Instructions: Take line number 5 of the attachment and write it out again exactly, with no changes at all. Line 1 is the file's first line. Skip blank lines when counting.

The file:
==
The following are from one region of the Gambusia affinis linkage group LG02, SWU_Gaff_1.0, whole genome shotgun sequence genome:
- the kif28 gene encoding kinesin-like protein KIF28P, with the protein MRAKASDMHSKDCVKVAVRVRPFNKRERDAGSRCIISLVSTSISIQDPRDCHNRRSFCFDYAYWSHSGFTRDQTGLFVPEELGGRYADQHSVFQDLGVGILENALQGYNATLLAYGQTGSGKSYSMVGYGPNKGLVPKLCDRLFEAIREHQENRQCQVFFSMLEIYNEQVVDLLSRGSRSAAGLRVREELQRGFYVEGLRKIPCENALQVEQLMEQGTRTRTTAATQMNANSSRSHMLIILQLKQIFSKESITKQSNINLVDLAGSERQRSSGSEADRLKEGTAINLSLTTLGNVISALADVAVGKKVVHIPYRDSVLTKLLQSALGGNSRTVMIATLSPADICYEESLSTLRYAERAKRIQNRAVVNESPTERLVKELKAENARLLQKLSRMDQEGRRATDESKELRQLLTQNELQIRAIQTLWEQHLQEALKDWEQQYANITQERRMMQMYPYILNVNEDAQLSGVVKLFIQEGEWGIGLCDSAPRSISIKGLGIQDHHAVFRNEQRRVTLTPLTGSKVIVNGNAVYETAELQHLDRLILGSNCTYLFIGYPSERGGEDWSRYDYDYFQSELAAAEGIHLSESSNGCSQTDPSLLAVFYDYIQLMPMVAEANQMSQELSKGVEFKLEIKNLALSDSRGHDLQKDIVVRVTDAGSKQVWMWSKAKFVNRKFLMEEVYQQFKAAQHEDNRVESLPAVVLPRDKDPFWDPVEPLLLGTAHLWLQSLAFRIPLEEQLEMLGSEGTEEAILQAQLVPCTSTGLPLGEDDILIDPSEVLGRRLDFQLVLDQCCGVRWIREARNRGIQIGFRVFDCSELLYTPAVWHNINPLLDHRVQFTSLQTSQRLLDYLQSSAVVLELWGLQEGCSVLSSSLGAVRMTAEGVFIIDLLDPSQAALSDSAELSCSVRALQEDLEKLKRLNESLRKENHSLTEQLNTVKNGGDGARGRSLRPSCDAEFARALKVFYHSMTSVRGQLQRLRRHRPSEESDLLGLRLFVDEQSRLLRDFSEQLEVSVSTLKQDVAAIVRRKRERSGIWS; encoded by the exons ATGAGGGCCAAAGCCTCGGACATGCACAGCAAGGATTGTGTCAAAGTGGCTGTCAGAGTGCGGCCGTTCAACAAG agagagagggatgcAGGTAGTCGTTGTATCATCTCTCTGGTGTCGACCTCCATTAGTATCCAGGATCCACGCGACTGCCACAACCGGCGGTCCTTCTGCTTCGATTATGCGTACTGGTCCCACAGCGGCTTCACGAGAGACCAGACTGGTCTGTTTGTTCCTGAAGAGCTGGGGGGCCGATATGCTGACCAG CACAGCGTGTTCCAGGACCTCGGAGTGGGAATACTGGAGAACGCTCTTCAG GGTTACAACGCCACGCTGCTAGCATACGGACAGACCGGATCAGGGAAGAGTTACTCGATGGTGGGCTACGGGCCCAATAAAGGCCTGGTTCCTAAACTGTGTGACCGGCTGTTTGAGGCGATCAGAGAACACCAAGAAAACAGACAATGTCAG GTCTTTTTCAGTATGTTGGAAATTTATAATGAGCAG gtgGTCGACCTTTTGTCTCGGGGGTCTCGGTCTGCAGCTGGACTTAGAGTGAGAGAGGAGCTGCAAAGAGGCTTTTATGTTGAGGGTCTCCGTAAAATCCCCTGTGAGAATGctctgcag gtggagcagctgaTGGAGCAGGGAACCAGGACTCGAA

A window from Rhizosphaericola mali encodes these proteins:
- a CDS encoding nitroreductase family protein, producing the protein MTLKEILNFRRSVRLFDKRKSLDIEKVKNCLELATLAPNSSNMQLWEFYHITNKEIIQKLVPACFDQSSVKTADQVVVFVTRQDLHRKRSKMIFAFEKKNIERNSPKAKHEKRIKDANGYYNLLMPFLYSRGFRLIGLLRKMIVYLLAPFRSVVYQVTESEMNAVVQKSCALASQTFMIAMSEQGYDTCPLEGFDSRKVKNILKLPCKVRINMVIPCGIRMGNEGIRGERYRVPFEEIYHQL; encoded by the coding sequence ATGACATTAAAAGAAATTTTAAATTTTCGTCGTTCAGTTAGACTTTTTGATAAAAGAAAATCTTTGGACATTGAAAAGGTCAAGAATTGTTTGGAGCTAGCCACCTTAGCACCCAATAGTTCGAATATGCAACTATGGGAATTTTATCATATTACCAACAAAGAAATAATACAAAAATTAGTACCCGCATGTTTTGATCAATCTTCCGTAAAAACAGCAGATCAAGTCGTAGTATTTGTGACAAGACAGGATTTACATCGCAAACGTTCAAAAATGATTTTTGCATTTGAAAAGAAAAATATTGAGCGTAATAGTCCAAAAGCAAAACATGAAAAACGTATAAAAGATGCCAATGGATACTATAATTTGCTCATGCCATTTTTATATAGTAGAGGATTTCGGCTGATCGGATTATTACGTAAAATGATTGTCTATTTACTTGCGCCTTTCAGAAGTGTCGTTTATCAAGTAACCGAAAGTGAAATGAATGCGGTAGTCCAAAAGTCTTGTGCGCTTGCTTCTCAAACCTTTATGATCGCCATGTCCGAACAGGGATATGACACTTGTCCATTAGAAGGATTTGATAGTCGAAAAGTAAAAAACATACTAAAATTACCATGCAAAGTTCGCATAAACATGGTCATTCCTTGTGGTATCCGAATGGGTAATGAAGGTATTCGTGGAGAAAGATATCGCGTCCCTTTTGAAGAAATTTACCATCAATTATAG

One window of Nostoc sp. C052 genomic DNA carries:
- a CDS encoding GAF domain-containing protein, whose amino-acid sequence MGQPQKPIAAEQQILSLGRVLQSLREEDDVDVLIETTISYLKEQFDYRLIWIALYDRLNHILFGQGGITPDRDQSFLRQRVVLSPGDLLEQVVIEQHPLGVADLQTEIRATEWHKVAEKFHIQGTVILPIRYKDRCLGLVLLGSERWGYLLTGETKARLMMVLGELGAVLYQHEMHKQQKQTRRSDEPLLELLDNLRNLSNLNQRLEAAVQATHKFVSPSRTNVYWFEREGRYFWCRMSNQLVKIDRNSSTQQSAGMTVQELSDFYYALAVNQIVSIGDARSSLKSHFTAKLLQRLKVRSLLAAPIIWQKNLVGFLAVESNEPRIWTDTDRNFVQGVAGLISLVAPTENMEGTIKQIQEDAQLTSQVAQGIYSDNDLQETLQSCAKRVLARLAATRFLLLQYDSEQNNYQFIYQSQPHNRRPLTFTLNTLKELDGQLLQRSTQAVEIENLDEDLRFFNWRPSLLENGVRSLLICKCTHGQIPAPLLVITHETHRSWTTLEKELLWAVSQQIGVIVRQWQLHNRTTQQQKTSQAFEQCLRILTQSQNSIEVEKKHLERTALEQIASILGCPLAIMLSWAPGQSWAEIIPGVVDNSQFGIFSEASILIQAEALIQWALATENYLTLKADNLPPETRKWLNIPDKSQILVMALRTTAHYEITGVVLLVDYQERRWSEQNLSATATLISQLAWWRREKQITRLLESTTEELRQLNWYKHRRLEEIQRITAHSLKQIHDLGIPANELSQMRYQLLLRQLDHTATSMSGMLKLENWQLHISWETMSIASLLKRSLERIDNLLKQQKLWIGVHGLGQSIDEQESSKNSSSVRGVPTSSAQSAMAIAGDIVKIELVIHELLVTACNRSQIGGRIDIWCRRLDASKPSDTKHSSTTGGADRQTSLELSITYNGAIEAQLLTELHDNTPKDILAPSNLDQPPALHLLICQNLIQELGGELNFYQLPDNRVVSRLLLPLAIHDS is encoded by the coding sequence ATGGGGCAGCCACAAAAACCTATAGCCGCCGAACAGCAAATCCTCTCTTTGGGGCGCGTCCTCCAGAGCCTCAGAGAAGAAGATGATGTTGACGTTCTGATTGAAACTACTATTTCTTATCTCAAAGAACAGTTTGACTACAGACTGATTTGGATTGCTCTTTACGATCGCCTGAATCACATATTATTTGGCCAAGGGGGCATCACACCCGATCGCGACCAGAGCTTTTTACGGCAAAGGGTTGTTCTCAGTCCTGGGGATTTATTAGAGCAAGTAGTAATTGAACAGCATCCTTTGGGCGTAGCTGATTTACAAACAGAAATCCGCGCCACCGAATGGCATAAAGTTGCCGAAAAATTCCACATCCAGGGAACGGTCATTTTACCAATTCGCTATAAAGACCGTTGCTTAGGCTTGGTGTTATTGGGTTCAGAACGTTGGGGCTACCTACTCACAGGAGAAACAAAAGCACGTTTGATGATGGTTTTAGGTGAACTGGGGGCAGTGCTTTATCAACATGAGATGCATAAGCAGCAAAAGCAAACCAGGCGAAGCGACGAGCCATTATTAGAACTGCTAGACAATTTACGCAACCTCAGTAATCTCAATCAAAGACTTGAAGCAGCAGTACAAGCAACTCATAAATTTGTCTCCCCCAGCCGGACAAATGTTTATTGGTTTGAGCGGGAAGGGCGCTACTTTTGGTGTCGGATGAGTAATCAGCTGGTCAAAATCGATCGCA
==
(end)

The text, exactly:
One window of Nostoc sp. C052 genomic DNA carries: